4. Meaghan - DC Fit Crasher

    I don’t think there is an app (yet) of NYC juice bars, but here is a map of each and every one. Cheers!

    http://www.wellandgoodnyc.com/2012/12/13/green-juice-geography-a-handy-map-of-manhattans-juice-bars/

  5. Jessie

    YAY for healthy lunches together! :) (MORE PLEASE)

    Love this post, friend. I try to stick to a similar “manifesto” (see how I did that, there?), and loved reading yours AND Jill’s thoughts today.

    One other thing that I’d throw in there is that LOVING the bodies we already have (despite the things we don’t like) is something that can really help change that attitude of “Meh. I don’t feel like trying as hard today.” It may sound trite, but I’ve found it to be SO true.

    Something I told a client the other day when we were chatting about the same thing: “When you do your best to eat right, and make the time to be active, you are treating yourself to the ultimate form of self-care. Taking care of what you’ve got, as if you were taking care of a child or beloved pet, is essential to living long healthy lives (inside and out!)”

    XOXO!

  6. Emily | Sparkle Meets Pop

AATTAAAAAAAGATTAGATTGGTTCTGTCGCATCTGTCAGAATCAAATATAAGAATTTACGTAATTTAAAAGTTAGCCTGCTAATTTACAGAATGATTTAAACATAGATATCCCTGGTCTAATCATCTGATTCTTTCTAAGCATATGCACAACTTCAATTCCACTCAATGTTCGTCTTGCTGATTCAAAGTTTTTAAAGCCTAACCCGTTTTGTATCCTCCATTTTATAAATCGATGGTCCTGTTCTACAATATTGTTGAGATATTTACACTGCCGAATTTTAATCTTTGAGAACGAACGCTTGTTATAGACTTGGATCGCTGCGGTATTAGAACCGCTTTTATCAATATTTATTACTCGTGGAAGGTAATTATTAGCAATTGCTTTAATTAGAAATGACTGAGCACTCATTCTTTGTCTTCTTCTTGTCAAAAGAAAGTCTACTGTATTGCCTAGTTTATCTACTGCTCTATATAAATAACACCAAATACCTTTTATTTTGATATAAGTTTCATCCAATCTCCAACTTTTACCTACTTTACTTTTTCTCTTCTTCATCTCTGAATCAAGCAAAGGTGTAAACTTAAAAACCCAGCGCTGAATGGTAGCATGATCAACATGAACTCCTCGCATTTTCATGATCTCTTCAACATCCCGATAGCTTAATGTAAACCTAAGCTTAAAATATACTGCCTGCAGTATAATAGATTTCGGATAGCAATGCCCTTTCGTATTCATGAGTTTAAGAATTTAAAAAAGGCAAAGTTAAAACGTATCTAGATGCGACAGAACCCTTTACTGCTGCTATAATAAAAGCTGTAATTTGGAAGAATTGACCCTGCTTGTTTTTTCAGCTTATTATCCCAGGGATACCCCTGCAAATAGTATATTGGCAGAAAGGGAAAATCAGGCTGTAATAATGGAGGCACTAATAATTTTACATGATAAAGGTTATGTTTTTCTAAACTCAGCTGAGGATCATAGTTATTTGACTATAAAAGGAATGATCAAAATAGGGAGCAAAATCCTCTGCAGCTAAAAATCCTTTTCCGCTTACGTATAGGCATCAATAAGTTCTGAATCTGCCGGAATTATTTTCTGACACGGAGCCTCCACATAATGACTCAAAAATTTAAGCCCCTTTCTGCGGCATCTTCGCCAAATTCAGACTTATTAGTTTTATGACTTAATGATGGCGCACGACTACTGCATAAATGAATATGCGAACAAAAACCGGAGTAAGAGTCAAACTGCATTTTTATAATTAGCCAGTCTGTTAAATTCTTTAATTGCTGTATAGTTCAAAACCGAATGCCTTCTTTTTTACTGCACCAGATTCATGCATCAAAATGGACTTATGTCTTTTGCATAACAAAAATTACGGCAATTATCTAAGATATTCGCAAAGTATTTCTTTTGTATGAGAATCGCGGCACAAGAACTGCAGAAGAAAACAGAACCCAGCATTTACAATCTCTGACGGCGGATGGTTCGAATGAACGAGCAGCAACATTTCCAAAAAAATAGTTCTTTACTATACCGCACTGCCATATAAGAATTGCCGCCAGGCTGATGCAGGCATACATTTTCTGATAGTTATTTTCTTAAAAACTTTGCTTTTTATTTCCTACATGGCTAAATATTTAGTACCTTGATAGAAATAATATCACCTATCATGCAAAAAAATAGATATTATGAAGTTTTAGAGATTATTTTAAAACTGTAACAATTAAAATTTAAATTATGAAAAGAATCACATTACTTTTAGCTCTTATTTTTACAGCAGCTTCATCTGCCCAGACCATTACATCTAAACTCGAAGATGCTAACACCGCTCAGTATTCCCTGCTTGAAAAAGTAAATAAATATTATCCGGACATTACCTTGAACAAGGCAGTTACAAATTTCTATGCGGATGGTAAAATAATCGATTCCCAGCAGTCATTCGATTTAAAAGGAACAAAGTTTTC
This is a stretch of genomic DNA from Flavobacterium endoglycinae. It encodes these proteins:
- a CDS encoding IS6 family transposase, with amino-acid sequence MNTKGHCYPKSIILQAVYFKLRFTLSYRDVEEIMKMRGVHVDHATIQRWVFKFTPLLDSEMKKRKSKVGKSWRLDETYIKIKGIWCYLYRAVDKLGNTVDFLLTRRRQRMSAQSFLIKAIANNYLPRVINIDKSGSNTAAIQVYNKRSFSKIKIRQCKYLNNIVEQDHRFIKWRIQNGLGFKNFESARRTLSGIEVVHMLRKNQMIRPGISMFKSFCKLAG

I’ve been thinking about this a lot lately, I just did a “Summer Shred” where my personal trainer friend gave us weekly “clean” meal plans and high intensity workouts. It ends today actually, but it’s definitely made me rethink what moderation is. Dessert every night and tons of bread and little to no veggies isn’t moderation. I now start most mornings with a green smoothie. I don’t feel tired in the mornings like I used to either. (I totally wish Starbucks had fresh green juices too, since I don’t have a whole foods near me.) I try to workout when I can and feel like it, but it’s amazing how much better I feel having cut out processed sugar, white flour and other junk.

    One strange thing I noticed is when I told my coworkers why I wasn’t partaking in certain foods this month, they seemed so concerned. I’m thin, so therefore why would I need to be healthy? Strange how that kind of concern isn’t shown when people are eating junk food. They’ll usually say “you deserve it!” No one deserves feeling horrible and poisoning your body.